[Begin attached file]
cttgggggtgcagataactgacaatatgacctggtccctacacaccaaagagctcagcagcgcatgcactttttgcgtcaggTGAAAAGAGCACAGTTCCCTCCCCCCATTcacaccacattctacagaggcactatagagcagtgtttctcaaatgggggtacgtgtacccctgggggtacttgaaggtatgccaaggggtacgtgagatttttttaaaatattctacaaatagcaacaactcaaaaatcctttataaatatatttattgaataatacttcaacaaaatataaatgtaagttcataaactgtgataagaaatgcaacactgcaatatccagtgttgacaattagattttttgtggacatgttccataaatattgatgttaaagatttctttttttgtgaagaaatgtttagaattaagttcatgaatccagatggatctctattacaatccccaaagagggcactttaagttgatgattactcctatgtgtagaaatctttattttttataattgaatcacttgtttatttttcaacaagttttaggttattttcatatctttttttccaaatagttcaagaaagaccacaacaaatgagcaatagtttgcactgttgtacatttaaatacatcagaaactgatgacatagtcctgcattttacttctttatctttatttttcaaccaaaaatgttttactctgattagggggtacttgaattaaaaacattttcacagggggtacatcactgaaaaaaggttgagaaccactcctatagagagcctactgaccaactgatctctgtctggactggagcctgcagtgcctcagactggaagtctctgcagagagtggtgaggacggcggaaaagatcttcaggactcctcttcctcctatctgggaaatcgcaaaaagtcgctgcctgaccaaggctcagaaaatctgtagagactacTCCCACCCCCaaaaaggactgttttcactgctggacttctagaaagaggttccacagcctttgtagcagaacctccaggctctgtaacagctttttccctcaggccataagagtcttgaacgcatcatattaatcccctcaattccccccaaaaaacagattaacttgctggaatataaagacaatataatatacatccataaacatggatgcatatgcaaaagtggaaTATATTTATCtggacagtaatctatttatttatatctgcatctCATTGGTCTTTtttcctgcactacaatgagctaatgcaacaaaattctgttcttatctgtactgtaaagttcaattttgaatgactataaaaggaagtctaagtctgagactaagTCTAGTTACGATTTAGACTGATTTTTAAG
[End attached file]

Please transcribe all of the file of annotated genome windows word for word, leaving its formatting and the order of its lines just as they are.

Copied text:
cttgggggtgcagataactgacaatatgacctggtccctacacaccaaagagctcagcagcgcatgcactttttgcgtcaggTGAAAAGAGCACAGTTCCCTCCCCCCATTcacaccacattctacagaggcactatagagcagtgtttctcaaatgggggtacgtgtacccctgggggtacttgaaggtatgccaaggggtacgtgagatttttttaaaatattctacaaatagcaacaactcaaaaatcctttataaatatatttattgaataatacttcaacaaaatataaatgtaagttcataaactgtgataagaaatgcaacactgcaatatccagtgttgacaattagattttttgtggacatgttccataaatattgatgttaaagatttctttttttgtgaagaaatgtttagaattaagttcatgaatccagatggatctctattacaatccccaaagagggcactttaagttgatgattactcctatgtgtagaaatctttattttttataattgaatcacttgtttatttttcaacaagttttaggttattttcatatctttttttccaaatagttcaagaaagaccacaacaaatgagcaatagtttgcactgttgtacatttaaatacatcagaaactgatgacatagtcctgcattttacttctttatctttatttttcaaccaaaaatgttttactctgattagggggtacttgaattaaaaacattttcacagggggtacatcactgaaaaaaggttgagaaccactcctatagagagcctactgaccaactgatctctgtctggactggagcctgcagtgcctcagactggaagtctctgcagagagtggtgaggacggcggaaaagatcttcaggactcctcttcctcctatctgggaaatcgcaaaaagtcgctgcctgaccaaggctcagaaaatctgtagagactacTCCCACCCCCaaaaaggactgttttcactgctggacttctagaaagaggttccacagcctttgtagcagaacctccaggctctgtaacagctttttccctcaggccataagagtcttgaacgcatcatattaatcccctcaattccccccaaaaaacagattaacttgctggaatataaagacaatataatatacatccataaacatggatgcatatgcaaaagtggaaTATATTTATCtggacagtaatctatttatttatatctgcatctCATTGGTCTTTtttcctgcactacaatgagctaatgcaacaaaattctgttcttatctgtactgtaaagttcaattttgaatgactataaaaggaagtctaagtctgagactaagTCTAGTTACGATTTAGACTGATTTTTAAG